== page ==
What does Negative Variances mean ?

Opposite to the Positive Variance, Negative Variance means that your Actual Usage was HIGHER than your Theoretical Usage. In other words, your Actual Inventory is LOWER than your Theoretical Inventory. To explain better, here is a quick example: 

>You sell Soda Bottles
>You start the month with 40 Soda bottles
>You registered sales of 18 Soda bottles throughout the month
>You received 2 X 24 Soda bottles from your supplier throughout the month
>Theoretically you should have 70 Soda bottles at the end of the month
>You counted 68 Soda bottles at the end of the month
>You then have a -2 Soda bottles variance

How can this be ?  
 
Answers to this questions can be multiple. Unfortunately, we cannot pinpoint exactly the answer for you. Here are possible solutions to help you find where your discrepancies come from.

Usable Percentage

POS

  • The world-famous "MISC BEV" or his not too distant cousin "MISC FOOD" button will naturally create positive variances, get rid of it. 
  • Not having the specific button for what your employee need to sell, might lead to "punching" the wrong sales item in the POS. (i.e not having a button for "Vodka & Tonic" might lead to staff punching "Gin & Tonic" just to be able to give the bill to the client)

Promo

  • Your team offered a round of drinks to compensate for long entrées wait time?
  • Did you give a good client free appetizers? 
  • Keep track of them in our Promo Logs 

Counts

  • Make sure you or your team counted the item correctly. Give it a second count just to make sure. Since ending counts become beginning counts, a simple mistake in the end count might come back and create discrepancies in the future.

Menu Items

  • Don't forget that menu items are linked to your Inventory Items. If the menu items are not linked correctly to your inventory items or recipes are not using the correct inventory items, Negative Variances are sure to become an issue. 

Supplier

  • Have you returned the merchandise to your supplier? Negative Variance might come from your supplier taking back a product and not giving you a return invoice.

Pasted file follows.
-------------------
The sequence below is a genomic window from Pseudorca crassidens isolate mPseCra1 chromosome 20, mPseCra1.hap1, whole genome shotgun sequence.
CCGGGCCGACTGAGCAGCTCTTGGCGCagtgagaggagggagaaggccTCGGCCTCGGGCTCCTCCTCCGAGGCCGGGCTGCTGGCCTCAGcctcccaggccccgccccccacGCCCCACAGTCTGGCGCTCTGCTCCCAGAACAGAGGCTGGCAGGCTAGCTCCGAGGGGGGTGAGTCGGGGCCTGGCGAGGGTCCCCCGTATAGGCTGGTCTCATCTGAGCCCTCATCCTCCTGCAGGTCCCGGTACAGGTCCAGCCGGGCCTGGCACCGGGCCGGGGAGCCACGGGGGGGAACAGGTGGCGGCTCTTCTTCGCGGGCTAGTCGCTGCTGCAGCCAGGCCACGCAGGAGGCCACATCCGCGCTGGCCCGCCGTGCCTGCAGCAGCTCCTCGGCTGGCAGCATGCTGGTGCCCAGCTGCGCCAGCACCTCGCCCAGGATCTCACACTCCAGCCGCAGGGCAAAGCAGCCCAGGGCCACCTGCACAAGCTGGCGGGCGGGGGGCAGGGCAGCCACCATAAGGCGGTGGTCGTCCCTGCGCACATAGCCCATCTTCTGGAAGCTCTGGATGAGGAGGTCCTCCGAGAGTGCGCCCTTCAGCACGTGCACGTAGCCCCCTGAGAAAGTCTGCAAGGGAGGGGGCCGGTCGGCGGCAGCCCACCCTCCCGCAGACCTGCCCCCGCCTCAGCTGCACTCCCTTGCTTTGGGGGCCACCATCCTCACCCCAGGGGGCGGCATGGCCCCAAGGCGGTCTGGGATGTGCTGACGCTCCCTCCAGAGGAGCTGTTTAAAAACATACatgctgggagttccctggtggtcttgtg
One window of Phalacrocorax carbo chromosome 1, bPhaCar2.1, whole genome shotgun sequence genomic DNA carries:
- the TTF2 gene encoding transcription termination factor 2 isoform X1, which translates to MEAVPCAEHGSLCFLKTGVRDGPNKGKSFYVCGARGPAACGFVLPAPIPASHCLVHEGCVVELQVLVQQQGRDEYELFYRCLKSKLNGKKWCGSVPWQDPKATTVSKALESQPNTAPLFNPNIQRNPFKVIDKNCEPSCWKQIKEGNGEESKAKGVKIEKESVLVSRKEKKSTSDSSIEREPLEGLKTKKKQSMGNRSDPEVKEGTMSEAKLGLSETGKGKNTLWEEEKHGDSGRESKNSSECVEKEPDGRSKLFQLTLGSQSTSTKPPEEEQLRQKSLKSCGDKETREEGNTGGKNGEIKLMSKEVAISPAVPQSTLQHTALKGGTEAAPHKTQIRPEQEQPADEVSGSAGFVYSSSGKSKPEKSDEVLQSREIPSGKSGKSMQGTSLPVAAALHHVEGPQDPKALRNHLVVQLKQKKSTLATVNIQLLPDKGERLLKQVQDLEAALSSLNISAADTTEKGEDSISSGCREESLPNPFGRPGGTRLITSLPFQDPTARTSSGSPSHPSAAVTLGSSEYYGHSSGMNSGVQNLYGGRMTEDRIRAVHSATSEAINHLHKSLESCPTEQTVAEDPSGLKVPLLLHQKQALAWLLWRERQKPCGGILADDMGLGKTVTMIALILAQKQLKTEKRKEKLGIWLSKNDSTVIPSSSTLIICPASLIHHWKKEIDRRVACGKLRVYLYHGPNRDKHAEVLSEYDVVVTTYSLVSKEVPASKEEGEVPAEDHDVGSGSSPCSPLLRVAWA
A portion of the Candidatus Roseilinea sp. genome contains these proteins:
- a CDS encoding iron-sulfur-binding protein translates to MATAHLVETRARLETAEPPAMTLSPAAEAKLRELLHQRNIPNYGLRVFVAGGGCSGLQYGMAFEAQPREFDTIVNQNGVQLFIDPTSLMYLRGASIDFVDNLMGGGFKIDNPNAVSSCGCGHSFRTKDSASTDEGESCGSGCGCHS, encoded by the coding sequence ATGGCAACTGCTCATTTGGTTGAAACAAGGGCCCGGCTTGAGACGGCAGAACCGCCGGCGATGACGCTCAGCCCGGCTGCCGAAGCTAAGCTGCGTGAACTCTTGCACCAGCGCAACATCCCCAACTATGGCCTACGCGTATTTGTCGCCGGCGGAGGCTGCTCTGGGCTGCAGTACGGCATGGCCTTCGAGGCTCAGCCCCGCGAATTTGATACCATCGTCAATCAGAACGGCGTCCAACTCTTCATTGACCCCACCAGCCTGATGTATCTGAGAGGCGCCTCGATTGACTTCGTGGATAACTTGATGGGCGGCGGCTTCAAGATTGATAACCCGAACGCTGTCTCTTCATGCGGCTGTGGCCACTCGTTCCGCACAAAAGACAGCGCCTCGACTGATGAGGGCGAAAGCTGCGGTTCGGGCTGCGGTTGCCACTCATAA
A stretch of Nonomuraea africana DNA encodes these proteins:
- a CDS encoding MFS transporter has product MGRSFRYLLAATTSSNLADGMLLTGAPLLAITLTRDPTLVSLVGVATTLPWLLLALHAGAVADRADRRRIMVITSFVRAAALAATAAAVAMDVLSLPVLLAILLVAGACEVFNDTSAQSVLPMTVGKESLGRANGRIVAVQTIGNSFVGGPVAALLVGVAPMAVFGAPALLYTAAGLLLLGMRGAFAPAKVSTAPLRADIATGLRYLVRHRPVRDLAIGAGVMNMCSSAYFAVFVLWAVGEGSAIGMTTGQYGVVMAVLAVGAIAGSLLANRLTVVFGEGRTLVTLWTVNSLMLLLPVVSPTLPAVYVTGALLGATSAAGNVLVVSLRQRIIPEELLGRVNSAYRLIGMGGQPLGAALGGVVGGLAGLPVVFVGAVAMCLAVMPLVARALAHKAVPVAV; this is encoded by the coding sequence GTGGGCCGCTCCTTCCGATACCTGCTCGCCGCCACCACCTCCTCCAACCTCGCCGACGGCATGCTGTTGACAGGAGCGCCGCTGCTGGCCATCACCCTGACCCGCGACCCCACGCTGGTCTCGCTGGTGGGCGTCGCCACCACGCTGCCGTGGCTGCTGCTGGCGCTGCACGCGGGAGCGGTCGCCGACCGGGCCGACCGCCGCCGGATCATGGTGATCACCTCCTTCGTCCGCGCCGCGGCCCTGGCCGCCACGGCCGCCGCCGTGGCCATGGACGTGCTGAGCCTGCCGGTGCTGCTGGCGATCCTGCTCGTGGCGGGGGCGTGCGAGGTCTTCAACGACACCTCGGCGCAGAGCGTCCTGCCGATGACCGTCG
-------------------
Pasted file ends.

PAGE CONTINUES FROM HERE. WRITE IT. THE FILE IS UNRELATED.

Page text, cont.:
• Has your supplier delivered what was supposed to be delivered and in good quantity? 

Waste/Spoilage

  • Your weekly cleaning of the walking can generate a lot of variances. Keep track of what you throw away in the Waste Log

Overpouring

  • Does your staff know how much cheese they have to put on your pizzas? 
  • Do your bartenders know how much Vodka they have to pour in their drinks? 
  • Do they respect it? 
  • Do they have tools at their disposal to measure(scales, portioned spoons, jiggers) to make sure they respect the standard portions? 
  • Test your staff every once in a while.

Staff meal and freebies 

  • Do you provide food for your staff? Do you give a free beer after shifts? Take note of them in the Promo Log

Theft

  • Lastly, you should consider theft a possibility. Look out for reoccurring variances and put them on a critical inventory. This will help you run a tighter ship. It will also point to when these reoccurring variances happen. Cross-referencing that information with your schedule might help you draw conclusions. 

Conclusion

Negative Variances are the product of mistakes made somewhere. Finding them will allow you to save money instantly. Not rushing to conclusions and using theses steps will help you get answers.

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